If education was funded appropriately all around our country, this strike and others would not occur. Education hasn’t been funded the way it should be for awhile to the detriment of our society. 

 
That would make all the talk about how important class size is for the kids become pretty much all BS then. 

So lets hope this isn't how they settle it. 
Yes and no.

If any district simply cannot (or won't) add more schools/classrooms/teachers and are forced to have high class-size numbers then they need to make sure teachers are paid accordingly.  

 
Yes and no.

If any district simply cannot (or won't) add more schools/classrooms/teachers and are forced to have high class-size numbers then they need to make sure teachers are paid accordingly.  
Right. It's possible they want "fewer changes in pay in exchange for a manageable/easier/enjoyable job by way of smaller classes" but could settle for "more money if you aren't going to help make our jobs more manageable/easier/enjoyable by way of smaller class sizes". It's pretty common for unions to demand changes related to work environment and that's what this would be.

 
Right. It's possible they want "fewer changes in pay in exchange for a manageable/easier/enjoyable job by way of smaller classes" but could settle for "more money if you aren't going to help make our jobs more manageable/easier/enjoyable by way of smaller class sizes". It's pretty common for unions to demand changes related to work environment and that's what this would be.
hopefully they actually get something to benefit the students, you know since they are out there carrying signs saying "on strike for our students"

 
timschochet said:
Well you say that, and I’m not saying it’s not tru, but they’re not asking about salaries. 
They certainly did.  It’s part of the same contract.  It seems they have reached an agreement on that portion though.  At least that’s my understanding.  Nothing is set in stone until the contract is done though.

 
timschochet said:
I mean, let’s use jonessed’ number of $80,000 (I still say most of them make less). If it’s about salary then they’re striking over $400 per year, plus about $5,000 in back pay. I mean that makes no sense whatsoever. So I’m inclined to believe this is about class size. 
It’s not my number.  It’s the California Department of Education’s number.  Why do you think they are lying?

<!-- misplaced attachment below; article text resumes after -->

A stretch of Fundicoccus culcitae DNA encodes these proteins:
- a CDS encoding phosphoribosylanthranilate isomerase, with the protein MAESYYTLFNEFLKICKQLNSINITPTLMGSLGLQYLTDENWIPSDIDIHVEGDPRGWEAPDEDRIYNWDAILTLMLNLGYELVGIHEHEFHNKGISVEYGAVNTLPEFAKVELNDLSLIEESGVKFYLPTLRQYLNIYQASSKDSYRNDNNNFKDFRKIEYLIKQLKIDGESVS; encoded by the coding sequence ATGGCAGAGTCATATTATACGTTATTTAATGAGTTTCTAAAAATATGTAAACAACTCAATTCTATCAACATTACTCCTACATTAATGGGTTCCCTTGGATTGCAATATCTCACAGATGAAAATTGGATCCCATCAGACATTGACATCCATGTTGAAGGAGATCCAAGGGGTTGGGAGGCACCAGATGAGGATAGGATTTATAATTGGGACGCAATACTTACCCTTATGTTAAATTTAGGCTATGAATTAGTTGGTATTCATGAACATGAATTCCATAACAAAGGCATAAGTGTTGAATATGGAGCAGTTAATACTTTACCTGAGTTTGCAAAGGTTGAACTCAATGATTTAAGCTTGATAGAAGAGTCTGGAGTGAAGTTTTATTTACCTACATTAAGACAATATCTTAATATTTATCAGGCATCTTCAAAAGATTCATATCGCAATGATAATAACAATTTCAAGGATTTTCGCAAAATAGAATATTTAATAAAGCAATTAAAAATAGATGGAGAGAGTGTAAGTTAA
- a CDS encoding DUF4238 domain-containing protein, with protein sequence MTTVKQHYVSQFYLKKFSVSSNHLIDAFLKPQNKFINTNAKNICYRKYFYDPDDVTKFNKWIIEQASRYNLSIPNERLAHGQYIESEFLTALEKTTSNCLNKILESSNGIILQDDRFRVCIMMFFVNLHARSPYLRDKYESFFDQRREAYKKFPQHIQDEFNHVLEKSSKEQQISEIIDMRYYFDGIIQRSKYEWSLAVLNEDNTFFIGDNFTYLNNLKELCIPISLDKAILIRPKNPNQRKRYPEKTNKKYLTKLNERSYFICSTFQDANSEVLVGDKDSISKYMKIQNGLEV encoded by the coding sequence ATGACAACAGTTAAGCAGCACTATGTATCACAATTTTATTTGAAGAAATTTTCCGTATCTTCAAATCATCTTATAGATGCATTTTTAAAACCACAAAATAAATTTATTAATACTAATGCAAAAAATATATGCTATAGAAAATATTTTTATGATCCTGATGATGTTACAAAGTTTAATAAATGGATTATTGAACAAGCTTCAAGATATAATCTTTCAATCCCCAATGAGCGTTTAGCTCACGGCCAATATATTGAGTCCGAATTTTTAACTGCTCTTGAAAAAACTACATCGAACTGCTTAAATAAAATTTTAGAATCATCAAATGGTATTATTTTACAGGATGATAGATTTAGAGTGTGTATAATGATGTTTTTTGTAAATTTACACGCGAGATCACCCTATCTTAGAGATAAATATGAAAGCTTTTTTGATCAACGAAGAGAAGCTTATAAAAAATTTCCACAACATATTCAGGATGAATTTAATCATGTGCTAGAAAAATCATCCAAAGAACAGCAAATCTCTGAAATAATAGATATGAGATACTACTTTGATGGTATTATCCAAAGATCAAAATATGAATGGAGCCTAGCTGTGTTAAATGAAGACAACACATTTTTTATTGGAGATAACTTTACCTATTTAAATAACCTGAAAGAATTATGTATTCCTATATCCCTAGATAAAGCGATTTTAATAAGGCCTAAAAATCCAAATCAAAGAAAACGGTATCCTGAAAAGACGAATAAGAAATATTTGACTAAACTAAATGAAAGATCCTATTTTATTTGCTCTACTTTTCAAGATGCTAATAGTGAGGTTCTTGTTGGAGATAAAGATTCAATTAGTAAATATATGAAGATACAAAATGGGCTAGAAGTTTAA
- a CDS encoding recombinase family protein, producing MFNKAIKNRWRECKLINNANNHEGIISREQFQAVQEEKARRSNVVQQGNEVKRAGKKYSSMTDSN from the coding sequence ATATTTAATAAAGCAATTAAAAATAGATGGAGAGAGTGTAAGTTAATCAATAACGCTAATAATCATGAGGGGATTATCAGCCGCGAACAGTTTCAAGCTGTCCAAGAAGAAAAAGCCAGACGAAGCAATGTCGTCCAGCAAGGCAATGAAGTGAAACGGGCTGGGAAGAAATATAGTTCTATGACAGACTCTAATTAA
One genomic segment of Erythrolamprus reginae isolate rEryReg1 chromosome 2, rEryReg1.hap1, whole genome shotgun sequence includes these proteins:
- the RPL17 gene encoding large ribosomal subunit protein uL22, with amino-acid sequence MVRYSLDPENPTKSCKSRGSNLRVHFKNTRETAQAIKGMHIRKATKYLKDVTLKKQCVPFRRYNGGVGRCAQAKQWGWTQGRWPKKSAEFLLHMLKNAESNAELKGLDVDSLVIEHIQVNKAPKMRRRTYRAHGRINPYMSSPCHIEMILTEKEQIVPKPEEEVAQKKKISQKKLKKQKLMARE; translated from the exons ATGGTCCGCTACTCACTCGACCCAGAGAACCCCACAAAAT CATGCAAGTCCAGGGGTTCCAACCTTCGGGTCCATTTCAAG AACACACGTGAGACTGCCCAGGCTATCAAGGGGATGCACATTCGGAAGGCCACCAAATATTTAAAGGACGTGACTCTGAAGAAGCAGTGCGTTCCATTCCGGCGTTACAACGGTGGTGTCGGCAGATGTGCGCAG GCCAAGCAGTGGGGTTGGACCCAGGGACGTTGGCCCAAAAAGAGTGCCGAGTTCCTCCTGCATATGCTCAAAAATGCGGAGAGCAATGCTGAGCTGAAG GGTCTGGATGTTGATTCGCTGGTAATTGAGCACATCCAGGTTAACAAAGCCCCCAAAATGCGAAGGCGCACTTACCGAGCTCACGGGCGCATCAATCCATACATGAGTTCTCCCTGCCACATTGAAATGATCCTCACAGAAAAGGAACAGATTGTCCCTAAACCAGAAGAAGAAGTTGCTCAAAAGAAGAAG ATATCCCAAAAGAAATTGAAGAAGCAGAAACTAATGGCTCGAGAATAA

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timschochet said:
I mean, let’s use jonessed’ number of $80,000 (I still say most of them make less). If it’s about salary then they’re striking over $400 per year, plus about $5,000 in back pay. I mean that makes no sense whatsoever. So I’m inclined to believe this is about class size. 
It’s not my number.  It’s the California Department of Education’s number.  Why do you think they are lying?
You're both wrong, it's $33,200

http://articles.latimes.com/1988-07-02/news/mn-5165_1_teacher-salaries

 
Lol at double. At the most it’s 2.4% more, depending on how long you stick it out as a teacher. 

https://ed100.org/lessons/pensions
Ummmm....you do not comprehend numbers well.   Look at the graph towards the middle of the article.  The yellow/orange indicate the value of the pension on top of salary.  It typically is adding about 25 percent, but for the years around thirty it more than doubles their salary and in one year it triples it.   It is a sweet deal which will eventually drive tax rates in California even higher than their current high tax rate.  

 
Ummmm....you do not comprehend numbers well.   Look at the graph towards the middle of the article.  The yellow/orange indicate the value of the pension on top of salary.  It typically is adding about 25 percent, but for the years around thirty it more than doubles their salary and in one year it triples it.   It is a sweet deal which will eventually drive tax rates in California even higher than their current high tax rate.  
Well I sure hope you’re right, but I know you’re not because my wife was a teacher and she’s close to retirement and I know we’re not getting near that.